- زمان مطالعه 10 دقیقه
- سطح خیلی سخت
دانلود اپلیکیشن «زیبوک»
این درس را میتوانید به بهترین شکل و با امکانات عالی در اپلیکیشن «زیبوک» بخوانید
متن انگلیسی درس
The Barrel of Amontillado
I had suffered, as best I could, the thousand wrongs that Fortunato had done to me, but when he turned to insults, I swore that I would get revenge. I did not, of course, let any threat pass my lips. I waited for my chance patiently. I wanted to avoid the risk of failure; and if revenge is to succeed, two conditions are necessary. The wrongdoer must know that he is being punished, and by whom; and it must be impossible for him to hit back.
I continued to treat Fortunato kindly and to smile in his face.
He did not realize that my smile was at the thought of his death.
Fortunato had one weakness, although he was, on the whole, a man to be respected and even feared. He was very proud of his knowledge of wine. On other subjects, he just pretended to be wise, but in the matter of wine he was sincere. We shared this interest. I knew a great deal about Italian wines myself, and bought large amounts whenever I could.
My chance came one evening during the holiday season. We met in the street. He had been drinking heavily, and he greeted me very warmly. He was dressed for the traditional celebrations, in a striped suit and a tall, pointed hat with bells. I was so pleased to see him that I thought I should never finish shaking his hand.
I said, ‘My dear Fortunato, how lucky I am to meet you today.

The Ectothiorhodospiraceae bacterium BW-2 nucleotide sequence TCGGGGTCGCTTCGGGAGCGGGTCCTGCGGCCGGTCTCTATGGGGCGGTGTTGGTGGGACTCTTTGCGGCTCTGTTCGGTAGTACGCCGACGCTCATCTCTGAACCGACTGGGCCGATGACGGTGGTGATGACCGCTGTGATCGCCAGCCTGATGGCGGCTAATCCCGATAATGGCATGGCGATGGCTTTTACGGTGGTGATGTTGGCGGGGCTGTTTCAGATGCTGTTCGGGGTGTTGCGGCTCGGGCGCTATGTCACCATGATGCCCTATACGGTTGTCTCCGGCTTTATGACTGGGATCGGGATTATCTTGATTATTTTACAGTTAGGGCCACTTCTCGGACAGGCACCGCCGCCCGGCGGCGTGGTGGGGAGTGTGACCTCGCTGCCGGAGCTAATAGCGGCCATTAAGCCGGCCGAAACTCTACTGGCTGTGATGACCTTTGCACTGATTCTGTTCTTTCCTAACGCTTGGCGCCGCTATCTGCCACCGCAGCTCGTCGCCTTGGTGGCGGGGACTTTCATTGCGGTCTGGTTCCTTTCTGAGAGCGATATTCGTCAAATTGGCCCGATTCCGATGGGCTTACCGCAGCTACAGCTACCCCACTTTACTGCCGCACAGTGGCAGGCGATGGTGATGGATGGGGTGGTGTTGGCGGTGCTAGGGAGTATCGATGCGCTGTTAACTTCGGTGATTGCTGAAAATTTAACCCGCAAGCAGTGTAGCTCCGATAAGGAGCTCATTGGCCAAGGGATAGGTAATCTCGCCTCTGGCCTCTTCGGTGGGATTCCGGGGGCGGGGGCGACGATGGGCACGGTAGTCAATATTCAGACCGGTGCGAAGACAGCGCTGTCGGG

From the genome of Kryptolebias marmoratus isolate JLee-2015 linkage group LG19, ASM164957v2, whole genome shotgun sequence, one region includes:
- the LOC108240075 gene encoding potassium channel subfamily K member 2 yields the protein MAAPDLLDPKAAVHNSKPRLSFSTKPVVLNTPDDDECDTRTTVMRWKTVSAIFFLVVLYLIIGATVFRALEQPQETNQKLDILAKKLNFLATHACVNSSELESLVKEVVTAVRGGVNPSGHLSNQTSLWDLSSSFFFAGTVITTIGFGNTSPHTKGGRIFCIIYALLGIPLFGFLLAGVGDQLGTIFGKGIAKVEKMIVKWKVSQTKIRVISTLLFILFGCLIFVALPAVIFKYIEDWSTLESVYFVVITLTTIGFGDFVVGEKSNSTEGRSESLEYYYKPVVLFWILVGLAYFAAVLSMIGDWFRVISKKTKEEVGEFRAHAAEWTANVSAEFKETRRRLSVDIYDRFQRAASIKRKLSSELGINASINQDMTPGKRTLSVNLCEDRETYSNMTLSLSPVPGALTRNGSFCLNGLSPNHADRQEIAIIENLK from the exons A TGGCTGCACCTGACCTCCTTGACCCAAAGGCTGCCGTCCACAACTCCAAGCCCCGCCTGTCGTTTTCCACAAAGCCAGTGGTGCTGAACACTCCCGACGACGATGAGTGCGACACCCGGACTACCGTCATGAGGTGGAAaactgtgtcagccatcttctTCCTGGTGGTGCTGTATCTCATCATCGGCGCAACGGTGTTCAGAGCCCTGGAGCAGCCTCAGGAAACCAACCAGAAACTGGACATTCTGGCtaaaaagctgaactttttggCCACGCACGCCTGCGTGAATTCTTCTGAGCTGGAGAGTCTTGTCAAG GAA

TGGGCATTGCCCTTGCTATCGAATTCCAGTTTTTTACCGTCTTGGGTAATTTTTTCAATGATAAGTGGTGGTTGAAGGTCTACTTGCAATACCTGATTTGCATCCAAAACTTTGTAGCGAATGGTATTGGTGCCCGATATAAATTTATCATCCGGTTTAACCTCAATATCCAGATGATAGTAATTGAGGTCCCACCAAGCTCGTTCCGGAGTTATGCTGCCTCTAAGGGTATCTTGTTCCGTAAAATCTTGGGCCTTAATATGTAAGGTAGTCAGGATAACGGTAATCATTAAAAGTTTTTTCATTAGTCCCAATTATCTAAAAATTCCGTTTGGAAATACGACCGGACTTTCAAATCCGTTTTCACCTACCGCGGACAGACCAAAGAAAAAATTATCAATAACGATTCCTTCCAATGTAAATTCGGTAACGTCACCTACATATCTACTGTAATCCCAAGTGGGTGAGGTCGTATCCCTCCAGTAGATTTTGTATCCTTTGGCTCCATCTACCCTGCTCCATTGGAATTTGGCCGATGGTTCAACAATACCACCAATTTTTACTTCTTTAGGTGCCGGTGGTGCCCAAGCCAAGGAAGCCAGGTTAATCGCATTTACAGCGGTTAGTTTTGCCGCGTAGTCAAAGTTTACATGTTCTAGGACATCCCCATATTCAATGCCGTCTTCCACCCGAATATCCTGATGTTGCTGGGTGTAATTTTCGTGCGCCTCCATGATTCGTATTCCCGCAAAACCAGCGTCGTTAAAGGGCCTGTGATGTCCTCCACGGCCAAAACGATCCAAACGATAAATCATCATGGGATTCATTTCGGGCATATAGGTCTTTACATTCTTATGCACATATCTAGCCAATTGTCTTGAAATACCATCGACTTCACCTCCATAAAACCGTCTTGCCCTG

I have received a barrel of what claims to be Amontillado, but I have my doubts.’
‘Amontillado?’ he said. ‘A barrel? Impossible! And in the middle of the celebrations!’
‘I have my doubts,’ I replied; ‘and I was foolish enough to pay the full Amontillado price without asking you for advice. I could not find you, and I was afraid of losing it.’
‘I have my doubts, and I would like to be sure.’
‘As you are busy, I am on my way to Luchesi. He will be able to tell me …’
‘Luchesi cannot tell Amontillado from any other kind of wine.’
‘But some fools say that his taste is a match for your own.’
‘Come, let us go to your wine store.’
‘My friend, no. Perhaps you have nothing to do, but I see that you have a very bad cold. My wine store is far below the ground, and it is very cold and wet there.’
‘Let us go, anyway. The cold is nothing. Amontillado! You have been deceived. And as for Luchesi, he cannot tell a Spanish from an Italian wine.’
Fortunato took my arm. I put on a mask of black silk, and, turning up the high collar of my coat, I allowed him to hurry me to my house.
My servants were not at home. I had told them that I would not return until the morning, and had given them strict orders not to leave the house. I knew that these orders were enough to make them all disappear as soon as my back was turned.